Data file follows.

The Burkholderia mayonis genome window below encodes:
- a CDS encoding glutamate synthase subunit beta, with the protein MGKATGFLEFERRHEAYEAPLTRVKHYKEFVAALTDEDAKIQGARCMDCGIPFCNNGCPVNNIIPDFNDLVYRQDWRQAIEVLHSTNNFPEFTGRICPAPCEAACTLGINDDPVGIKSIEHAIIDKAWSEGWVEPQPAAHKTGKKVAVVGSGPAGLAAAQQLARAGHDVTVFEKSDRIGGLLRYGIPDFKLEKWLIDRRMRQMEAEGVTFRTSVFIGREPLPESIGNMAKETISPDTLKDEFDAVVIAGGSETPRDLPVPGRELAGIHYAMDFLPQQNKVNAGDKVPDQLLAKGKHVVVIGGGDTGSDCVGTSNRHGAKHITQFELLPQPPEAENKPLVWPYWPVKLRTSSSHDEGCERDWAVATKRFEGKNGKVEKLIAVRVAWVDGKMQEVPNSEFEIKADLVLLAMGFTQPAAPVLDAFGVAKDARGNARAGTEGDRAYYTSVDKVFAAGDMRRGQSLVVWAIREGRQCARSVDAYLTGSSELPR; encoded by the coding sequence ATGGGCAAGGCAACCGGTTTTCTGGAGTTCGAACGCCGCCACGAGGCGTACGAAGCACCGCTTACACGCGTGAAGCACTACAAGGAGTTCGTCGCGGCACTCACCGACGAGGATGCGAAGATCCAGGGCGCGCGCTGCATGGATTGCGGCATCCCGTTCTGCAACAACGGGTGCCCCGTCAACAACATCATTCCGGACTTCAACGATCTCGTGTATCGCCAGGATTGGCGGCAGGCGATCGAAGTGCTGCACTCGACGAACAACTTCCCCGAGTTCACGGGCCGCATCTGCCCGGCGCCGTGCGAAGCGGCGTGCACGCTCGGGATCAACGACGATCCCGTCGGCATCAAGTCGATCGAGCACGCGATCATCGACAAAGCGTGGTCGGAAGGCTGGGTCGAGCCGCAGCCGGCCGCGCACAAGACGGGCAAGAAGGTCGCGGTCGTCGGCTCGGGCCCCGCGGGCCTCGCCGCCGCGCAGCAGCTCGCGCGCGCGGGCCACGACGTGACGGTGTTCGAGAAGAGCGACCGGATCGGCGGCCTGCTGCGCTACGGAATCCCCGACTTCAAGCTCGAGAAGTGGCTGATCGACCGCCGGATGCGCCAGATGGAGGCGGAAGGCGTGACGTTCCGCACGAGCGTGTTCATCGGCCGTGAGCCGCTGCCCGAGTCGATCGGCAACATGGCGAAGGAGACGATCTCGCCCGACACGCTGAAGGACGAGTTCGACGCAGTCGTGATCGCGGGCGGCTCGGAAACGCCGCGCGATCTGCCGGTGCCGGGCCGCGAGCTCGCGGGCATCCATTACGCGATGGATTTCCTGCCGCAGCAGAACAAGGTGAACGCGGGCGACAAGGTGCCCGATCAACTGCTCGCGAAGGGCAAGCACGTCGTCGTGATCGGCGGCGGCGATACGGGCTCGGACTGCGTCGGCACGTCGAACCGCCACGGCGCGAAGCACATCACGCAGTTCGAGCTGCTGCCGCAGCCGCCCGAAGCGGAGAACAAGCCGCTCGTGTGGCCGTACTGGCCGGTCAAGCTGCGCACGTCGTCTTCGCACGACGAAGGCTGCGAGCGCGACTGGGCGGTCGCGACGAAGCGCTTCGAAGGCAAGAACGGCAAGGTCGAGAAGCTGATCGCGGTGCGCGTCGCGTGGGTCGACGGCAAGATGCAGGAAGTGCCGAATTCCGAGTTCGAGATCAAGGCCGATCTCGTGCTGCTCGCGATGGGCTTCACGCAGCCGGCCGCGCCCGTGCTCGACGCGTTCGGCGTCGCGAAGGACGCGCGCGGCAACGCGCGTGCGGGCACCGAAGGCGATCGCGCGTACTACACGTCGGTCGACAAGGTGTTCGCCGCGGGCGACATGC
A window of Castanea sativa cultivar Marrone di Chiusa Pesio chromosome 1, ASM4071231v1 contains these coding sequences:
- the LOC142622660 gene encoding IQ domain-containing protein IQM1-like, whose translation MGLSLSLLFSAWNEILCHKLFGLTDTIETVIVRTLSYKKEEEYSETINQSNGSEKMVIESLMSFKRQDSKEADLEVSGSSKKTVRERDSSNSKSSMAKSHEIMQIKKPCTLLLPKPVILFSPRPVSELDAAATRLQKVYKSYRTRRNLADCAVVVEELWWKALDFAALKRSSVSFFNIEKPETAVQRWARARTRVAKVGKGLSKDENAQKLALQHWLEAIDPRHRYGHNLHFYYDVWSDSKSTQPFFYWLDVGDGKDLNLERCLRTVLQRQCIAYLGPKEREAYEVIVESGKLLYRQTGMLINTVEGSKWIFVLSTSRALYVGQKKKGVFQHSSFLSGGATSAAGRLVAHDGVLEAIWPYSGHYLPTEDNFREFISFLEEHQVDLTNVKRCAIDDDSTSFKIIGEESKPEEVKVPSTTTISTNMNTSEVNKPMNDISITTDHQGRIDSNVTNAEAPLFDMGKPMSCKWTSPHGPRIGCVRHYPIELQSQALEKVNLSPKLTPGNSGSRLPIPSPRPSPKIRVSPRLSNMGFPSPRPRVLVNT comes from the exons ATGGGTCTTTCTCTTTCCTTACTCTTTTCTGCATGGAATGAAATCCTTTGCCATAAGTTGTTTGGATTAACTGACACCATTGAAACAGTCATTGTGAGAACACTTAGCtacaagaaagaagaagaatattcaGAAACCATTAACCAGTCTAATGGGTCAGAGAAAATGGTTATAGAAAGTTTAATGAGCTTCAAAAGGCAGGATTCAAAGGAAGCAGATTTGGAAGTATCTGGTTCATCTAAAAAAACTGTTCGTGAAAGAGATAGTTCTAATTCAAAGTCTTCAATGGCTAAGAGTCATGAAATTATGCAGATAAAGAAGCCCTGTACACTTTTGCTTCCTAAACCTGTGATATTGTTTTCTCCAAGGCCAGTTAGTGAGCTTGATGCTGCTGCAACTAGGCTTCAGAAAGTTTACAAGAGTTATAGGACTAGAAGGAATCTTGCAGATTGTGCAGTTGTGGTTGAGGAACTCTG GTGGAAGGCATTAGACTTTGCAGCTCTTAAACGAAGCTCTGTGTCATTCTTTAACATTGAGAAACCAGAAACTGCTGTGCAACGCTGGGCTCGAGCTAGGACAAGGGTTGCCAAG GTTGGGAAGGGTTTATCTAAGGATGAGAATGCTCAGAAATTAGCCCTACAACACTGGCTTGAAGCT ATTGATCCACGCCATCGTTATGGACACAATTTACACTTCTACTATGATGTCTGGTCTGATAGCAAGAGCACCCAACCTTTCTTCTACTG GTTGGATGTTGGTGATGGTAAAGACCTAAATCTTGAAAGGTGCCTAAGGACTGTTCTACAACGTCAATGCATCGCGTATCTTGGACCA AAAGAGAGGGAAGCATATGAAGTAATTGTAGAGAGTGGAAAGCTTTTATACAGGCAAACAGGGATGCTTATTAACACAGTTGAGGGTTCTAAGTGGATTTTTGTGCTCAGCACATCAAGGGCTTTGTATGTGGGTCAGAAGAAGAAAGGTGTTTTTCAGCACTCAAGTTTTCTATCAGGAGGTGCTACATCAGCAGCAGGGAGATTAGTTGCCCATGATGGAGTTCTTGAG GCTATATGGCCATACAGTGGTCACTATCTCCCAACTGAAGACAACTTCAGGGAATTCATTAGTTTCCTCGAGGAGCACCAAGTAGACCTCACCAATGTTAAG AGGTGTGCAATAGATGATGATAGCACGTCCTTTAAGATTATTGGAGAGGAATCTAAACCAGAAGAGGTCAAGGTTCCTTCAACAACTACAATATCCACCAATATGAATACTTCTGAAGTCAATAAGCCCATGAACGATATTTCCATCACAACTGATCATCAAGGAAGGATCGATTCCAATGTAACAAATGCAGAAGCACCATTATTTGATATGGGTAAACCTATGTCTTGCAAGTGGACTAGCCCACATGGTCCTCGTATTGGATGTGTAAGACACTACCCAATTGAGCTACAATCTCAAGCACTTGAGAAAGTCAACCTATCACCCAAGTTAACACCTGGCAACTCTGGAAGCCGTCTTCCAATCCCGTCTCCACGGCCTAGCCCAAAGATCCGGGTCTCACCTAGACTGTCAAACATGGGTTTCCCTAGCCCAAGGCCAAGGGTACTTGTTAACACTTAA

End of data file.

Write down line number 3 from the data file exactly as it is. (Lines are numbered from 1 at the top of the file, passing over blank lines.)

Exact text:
A window of Castanea sativa cultivar Marrone di Chiusa Pesio chromosome 1, ASM4071231v1 contains these coding sequences: